I was reminded by one of my readers that I am woefully behind on posts for the blog. He noted that updates have appeared on Facebook a-la Duckworks page but no blog posts have been forthcoming. Touche I say. It seems that when I get in a productive phase, it's hard to sit down and keep up with the documentation. Somehow a picture update of Facebook is about all I can muster some days. Well, here goes.
I was taken aback a bit to note that no jiffy reefing had been installed. Lord knows, when things are going to pot weather wise it's not a good time to have to makeshift the reefing. Here's my solution. Three check blocks and three cleats with 5/16th line attached forms the simple bases of my solution. Note that I moved the blocks back to make sure I had a pull out as well as a pull down for the points. A simple hook on a strong strap eye composes the tack connection. It's surprising how nicely the luff stays tight with simple downhaul on the boom. The lacing doesn't seem necessary once the tension is applied. I used Amsteel (Dynema) 1/4 inch line for the lacing.
I added these fittings so as to have a stable lower guy for the spinnaker pole. The so called fore and aft guys go to each side of the boat and are cleated near the mid-point of the boat The three guy assembly comes together at a ring which has a clip on it to clip in the sail. The spinnaker clips to the ring and the pole is push out to about 9-10 feet to make a luff long enough for the resultant fore-triangle. Sheets lead back on each side so as to sheet the sail properly for reaching sheet angles. All-in-all, it seems to work very well. Not near as fussy as I had anticipated. Thanks to the designer who made this easy for me.
As for the mizzen mast I have cut and labeled all the necessary lines They include a halyard, luff lacing, sheet and down-haul. These are all carefully stowed in a separate bag which will be used for protection at the base of the mast when anchored.
The more I drill down on the details, the more I know how important it is to cover every eventuality in terms of design as well as repair and remediation. I am, as they say, deep into the weeds already!
About spray gun choices. Many are attracted to the idea of HVLP for maximum use of product with minimal overspray and loss as well as environmental reasons. HVLP designation requires the limiting of pressure in the atomizing head to 10 PSI. This is NOT enough pressure to atomize properly any paint let alone heavy paints like primers. The Devilbiss 670 is listed as a near HVLP. It 's head pressure runs around 12 plus pounds which does not meet designation but is sufficient to atomize the product and apply a reasonably dispersed layer of "dots" to the surface. A pressure adjustment meter at the gun is a must. The Devilbiss 670 comes with an adjustment gauge with a blue area indicating he safe pressure area. Too much pressure causes over-spray. Too little won't get the product through. If the tip starts to clog with a sputtering sound, that is because the product has not been diluted sufficiently. Lower pressures and more dilution gives a nice even wet out. .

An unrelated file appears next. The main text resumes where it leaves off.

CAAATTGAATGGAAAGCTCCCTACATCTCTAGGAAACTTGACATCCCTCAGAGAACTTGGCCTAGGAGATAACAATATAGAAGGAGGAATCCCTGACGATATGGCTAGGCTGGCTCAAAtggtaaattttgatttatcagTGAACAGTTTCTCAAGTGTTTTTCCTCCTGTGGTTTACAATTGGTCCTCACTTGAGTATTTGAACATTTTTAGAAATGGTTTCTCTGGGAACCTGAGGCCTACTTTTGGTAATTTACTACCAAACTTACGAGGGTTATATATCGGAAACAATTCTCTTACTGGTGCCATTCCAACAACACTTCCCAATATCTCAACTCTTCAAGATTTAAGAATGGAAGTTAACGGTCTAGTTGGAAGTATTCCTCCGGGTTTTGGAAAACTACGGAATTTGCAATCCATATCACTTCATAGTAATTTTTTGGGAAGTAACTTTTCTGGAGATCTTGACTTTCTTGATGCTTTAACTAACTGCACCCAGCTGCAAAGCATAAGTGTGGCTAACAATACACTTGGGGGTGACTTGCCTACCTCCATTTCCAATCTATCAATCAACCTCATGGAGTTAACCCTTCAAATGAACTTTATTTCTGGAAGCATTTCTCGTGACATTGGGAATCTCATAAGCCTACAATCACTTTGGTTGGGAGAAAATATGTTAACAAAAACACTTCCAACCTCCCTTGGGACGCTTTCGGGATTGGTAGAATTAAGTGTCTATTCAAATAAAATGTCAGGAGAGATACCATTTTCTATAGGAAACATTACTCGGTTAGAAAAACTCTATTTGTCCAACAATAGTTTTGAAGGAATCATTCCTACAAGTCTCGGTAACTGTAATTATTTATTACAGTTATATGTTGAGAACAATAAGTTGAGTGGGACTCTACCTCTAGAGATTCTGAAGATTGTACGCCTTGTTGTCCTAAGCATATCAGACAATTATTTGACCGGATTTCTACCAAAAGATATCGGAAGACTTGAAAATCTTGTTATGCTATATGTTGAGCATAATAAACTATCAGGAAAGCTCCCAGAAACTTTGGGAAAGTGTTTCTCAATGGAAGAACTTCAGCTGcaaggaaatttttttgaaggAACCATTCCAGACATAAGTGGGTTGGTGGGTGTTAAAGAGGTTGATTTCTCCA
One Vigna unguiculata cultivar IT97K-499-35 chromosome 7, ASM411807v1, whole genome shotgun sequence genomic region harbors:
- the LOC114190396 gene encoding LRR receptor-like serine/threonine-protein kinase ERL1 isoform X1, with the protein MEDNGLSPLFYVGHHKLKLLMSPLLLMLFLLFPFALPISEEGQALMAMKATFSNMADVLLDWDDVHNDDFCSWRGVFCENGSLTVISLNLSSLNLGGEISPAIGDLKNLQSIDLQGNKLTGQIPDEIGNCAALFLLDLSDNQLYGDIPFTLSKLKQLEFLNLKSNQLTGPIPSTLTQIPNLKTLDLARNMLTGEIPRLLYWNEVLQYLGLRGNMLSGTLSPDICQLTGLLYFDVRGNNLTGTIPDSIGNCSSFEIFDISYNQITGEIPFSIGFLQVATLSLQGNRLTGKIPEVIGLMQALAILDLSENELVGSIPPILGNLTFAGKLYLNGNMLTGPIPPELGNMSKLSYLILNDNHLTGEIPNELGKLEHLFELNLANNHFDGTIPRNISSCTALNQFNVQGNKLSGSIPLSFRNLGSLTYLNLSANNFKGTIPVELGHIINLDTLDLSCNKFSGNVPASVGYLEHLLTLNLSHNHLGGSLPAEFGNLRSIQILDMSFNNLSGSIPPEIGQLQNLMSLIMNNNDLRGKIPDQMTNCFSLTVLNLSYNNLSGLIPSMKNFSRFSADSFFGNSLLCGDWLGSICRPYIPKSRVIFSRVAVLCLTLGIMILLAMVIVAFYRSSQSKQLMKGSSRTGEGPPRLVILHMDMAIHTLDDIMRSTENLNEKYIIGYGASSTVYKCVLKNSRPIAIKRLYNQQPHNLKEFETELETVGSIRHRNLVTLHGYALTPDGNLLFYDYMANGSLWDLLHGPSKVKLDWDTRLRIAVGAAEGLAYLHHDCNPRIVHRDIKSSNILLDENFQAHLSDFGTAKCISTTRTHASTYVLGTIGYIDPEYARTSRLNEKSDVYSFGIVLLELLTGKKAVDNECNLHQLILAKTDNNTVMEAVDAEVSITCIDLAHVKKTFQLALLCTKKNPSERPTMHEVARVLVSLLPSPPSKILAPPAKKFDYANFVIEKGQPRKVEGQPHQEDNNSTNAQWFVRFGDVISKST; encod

I use a 18 CFM Ingersol Rand air compressor with 1/2 inch fittings. I have a Moto-Guard 1 micron filter in line that uses M-723 toilet paper like filters to remove all water oil and particulate mater. I change this regularly. I haven't had much luck with the gun side filters. The Moto-Guard seems to be adequate. I try to spray on days that are above 70 degrees and as close to 60 percent humidity (or lower) as possible.
When spraying primers, I use a 1.8mm tip. This is the larges tip offered with the DeVilbiss 670. I would prefer a 2.3mm tip where upon I could dilute the product a little less. When spraying finish paints I use a 1.4mm tip and dilute for around 18 seconds on the Zahn cup. This ends up being around 25 percent dilution.
I use MEK to clean up with. It is much cheaper than the proprietary brands like Interlux and is very powerful. I wipe down with Interlux 202 before and after sanding before the initial paint coat. MEK would work as well for a good degreaser.
Why would I not roll and tip. Quality! I like a very nice smooth finish. To me the best way to get that is to spray. I spray everything including bottom coat. Yes, thin with Interlux 216 and you get a VERY smooth finish. Of course on work boats like Shallow Minded everything is rolled. It's just not worth the hassle to try to protect the trailer. On the SeaPearl and the dinghy, everything is sprayed.